Stream dozens of classic games on YouTube

March 20th, 2020

In difficult times like these, we often look to sports for an escape, which is part of the reason why the lack of live games right now is so frustrating for many. To help fill the void, here’s a complete guide to how you can watch any number of classic games on YouTube.

For starters, head to the MLB Vault page on YouTube, where you can find a large assortment of the greatest games in MLB history.

To help get you started, below is a list of five classic games for each club that are currently available. And each one can be watched online, for free, in its entirety. Games are listed in chronological order, starting with the oldest.


Blue Jays

Joe Carter's World Series winner (Oct. 23, 1993, World Series Game 6): Carter crushes a three-run walk-off shot in the bottom of the ninth to win the Blue Jays their second straight title.

Joey Bats hits 50 (Sept. 23, 2010): José Bautista's run as one of baseball's most feared sluggers begins with the only 50-homer season in team history.

The bat flip (Oct. 14, 2015, ALDS Game 5): Joey Bats' bat flip in the winner-take-all Game 5 against the Rangers makes him an instant postseason legend.

Edwin's Wild Card walk-off (Oct. 4, 2016, AL Wild Card Game): The parrot takes flight as Edwin Encarnación sends the Jays past the Orioles with one mighty blow in the bottom of the 11th.

Donaldson's mad dash (Oct. 9, 2016, ALDS Game 3): Josh Donaldson's aggressive baserunning in the bottom of the 10th sweeps the Blue Jays into the ALCS.


Cal Ripken Jr., Iron Man (Sept. 6, 1995): Ripken breaks "Iron Horse" Lou Gehrig's streak by playing his 2,131st straight game and puts an exclamation point on history by homering.

Inaugural Wild Card winners (Oct. 7, 2012, AL Wild Card Game): In the first year of the new Wild Card Game format, the Orioles go to Texas and beat Yu Darvish and the Rangers.

Nailbiter in the Bronx (Oct. 11, 2012, ALDS Game 4): Facing elimination at Yankee Stadium, the Orioles prevail 2-1 in 13 innings on J.J. Hardy's tiebreaking double.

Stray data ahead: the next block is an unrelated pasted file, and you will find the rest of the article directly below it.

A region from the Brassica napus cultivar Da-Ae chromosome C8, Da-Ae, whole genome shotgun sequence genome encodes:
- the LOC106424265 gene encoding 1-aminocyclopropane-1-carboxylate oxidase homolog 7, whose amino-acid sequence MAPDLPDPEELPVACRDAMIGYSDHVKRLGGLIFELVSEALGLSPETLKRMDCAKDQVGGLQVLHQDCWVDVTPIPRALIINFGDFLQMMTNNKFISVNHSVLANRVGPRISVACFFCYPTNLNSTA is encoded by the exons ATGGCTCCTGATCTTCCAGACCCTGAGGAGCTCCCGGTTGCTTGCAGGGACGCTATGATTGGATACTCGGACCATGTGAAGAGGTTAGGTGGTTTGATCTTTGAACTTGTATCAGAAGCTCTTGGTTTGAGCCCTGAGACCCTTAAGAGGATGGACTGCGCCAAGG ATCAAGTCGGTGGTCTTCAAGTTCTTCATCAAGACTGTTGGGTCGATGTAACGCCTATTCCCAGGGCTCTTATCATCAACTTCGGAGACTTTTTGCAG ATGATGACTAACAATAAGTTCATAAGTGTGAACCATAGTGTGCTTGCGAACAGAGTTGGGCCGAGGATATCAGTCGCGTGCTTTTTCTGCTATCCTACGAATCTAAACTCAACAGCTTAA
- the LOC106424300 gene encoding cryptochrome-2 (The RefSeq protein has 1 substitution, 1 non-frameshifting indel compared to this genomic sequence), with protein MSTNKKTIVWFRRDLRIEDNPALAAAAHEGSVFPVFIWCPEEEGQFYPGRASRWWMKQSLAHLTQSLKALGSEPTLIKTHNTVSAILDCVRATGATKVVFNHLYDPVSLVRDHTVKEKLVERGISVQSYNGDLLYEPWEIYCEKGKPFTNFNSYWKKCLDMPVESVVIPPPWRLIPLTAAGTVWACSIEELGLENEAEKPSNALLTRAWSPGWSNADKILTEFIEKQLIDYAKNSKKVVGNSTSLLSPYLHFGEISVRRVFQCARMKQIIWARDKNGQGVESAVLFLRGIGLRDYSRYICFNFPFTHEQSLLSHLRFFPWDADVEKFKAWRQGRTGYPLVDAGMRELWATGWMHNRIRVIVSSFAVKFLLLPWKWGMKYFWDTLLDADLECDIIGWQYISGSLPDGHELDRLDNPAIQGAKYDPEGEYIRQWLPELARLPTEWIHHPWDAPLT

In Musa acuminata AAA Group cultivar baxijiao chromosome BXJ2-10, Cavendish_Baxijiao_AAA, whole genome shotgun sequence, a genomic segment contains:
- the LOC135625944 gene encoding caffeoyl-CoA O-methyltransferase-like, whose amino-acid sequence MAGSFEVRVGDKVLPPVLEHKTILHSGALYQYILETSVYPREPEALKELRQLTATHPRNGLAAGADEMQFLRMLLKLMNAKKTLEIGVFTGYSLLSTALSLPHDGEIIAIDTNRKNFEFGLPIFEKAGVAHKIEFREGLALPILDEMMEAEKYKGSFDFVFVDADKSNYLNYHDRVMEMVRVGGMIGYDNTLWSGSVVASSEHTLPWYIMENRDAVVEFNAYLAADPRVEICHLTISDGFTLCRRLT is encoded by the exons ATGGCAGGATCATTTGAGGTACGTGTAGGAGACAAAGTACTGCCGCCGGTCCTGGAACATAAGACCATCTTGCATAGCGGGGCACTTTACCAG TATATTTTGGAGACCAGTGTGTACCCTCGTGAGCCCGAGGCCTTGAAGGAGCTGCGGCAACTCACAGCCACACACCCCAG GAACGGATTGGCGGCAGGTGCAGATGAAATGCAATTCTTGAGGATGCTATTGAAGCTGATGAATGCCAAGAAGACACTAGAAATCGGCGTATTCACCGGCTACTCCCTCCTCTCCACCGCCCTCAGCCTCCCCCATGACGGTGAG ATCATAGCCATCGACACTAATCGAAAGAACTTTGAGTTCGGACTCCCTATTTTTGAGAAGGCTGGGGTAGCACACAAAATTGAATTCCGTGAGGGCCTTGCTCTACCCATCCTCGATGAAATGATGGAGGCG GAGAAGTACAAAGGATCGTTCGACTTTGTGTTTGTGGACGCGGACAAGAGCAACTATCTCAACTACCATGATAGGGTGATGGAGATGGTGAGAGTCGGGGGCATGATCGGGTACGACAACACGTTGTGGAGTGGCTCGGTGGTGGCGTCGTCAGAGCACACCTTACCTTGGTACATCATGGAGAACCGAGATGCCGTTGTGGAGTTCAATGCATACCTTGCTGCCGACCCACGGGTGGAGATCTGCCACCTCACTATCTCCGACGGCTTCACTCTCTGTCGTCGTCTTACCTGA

Cruz kick-starts ALDS sweep (Oct. 2, 2014, ALDS Game 1): With the O's up against a Cy Young-winning Tigers rotation of Max Scherzer, Justin Verlander and David Price, Nelson Cruz homers off Scherzer in the first inning of Game 1 and Baltimore never looks back.

2014 AL East clincher (Sept. 16, 2014): The Orioles clinch their first division title since 1997 and the ninth in team history.


Rays reach World Series (Oct. 19, 2008, ALCS Game 7): With 2007 No. 1 overall Draft pick David Price recording the final four outs for the save, the Rays topple the reigning champ Red Sox to punch their first Fall Classic ticket in franchise history.

Garza unhittable (July 26, 2010): Matt Garza delivers the first and only no-hitter in Rays franchise history … beating Max Scherzer, no less.

Game 162 (Sept. 28, 2011): In one of the most dramatic games you'll ever see, the Rays pull off a miracle playoff-clinching win over the Yankees on the last day of the season.

Game 163 (Oct. 1, 2013, AL tiebreaker game): Two years later, 162 games isn't enough -- the Rays have to beat the Rangers in a Game 163 to make the playoffs, and do, thanks to Price's complete-game gem.

Longo sets franchise home run record (April 19, 2014): Evan Longoria passes Carlos Pena to become the Rays' career home run leader, and the Rays blow out the Yankees for good measure.

Red Sox

Curse of the Bambino broken (Oct. 27, 2004, World Series Game 4): "Back to Foulke. Red Sox fans have longed to hear it: The Boston Red Sox are world champions." For the first time in 86 years.

Papi's speech, Gomes' blast revive Sox (Oct. 27, 2013, World Series Game 4): David Ortiz rallies his teammates and Jonny Gomes crushes a big three-run homer to knot the Fall Classic.

Hanley drops the hammer on the Yanks (Sept. 15, 2016): The Red Sox-Yankees rivalry never gets old, and Hanley Ramirez makes this one a classic with a three-run walk-off home run off Dellin Betances.